It isn’t easy, but I’ve learned to put aside my emotions and try to listen. If someone is willing to have a conversation and is respectful, then I feel I have to listen and learn from them.

      Really what it comes down to for me is that we are called to love our enemies. I am supposed to show love towards someone who I might not agree with or even like. I think that our faith makes demands on us and we are sometimes called to do things that might seem difficult. Because I am compelled to love my enemy, I start to see them as humans just like me instead of monsters.

      LGBT folk have dealt with some bad stuff from Christians. But we have to try being agents of peace and reconciliation. Of course, if a relationship is harmful, then that must end. But I don’t think that is always the case. Some folk just come to a differing conclusion when it comes to interpretation. Those people should be engaged instead of turned aside.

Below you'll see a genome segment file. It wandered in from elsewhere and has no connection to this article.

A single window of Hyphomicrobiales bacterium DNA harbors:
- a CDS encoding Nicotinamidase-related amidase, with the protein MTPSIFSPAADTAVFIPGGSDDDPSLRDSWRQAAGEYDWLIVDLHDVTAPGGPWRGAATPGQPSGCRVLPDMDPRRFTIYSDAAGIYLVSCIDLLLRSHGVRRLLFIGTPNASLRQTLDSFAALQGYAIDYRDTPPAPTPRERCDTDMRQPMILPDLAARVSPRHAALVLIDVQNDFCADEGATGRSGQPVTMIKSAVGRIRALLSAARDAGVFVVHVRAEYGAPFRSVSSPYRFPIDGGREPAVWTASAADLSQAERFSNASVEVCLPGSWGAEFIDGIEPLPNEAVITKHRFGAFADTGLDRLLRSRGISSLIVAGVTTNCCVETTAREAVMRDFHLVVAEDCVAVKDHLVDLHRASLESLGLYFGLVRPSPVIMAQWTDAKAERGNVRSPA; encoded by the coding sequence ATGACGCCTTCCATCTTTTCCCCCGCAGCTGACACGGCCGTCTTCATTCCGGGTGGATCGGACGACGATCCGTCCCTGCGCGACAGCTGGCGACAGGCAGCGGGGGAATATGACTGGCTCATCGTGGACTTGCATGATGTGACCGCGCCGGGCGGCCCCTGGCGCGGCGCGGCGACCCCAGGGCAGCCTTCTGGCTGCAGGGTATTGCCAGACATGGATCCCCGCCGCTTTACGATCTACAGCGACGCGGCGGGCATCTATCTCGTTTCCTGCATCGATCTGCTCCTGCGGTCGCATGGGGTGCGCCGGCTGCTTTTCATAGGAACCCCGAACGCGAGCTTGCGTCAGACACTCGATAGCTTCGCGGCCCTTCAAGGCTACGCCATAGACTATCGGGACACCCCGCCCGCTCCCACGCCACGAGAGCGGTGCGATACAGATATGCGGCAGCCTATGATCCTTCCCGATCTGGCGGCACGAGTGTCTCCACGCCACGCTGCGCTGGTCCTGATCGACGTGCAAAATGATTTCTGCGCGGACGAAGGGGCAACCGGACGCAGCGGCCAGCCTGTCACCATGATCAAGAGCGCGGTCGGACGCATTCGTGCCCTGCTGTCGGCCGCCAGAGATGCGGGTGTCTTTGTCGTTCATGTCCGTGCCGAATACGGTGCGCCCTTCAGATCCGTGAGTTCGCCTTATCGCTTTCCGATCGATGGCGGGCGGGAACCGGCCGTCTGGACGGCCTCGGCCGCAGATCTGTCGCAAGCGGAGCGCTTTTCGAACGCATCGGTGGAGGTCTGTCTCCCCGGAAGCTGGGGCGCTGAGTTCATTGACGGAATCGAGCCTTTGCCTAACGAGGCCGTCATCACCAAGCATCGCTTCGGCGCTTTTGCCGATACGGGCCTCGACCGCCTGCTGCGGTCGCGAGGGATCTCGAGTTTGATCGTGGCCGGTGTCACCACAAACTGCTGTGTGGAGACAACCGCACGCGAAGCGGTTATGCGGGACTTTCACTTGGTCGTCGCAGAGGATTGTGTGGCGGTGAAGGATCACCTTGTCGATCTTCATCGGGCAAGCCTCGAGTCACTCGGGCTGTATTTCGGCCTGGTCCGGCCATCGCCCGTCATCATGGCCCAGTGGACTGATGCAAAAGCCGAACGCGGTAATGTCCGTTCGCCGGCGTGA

I am not ignoring some of the emotional pain gay folk have felt in the church. I am saying that we as LGBT persons, have to give up our fear and distrust and realize that God loves us and is with us as we walking through life.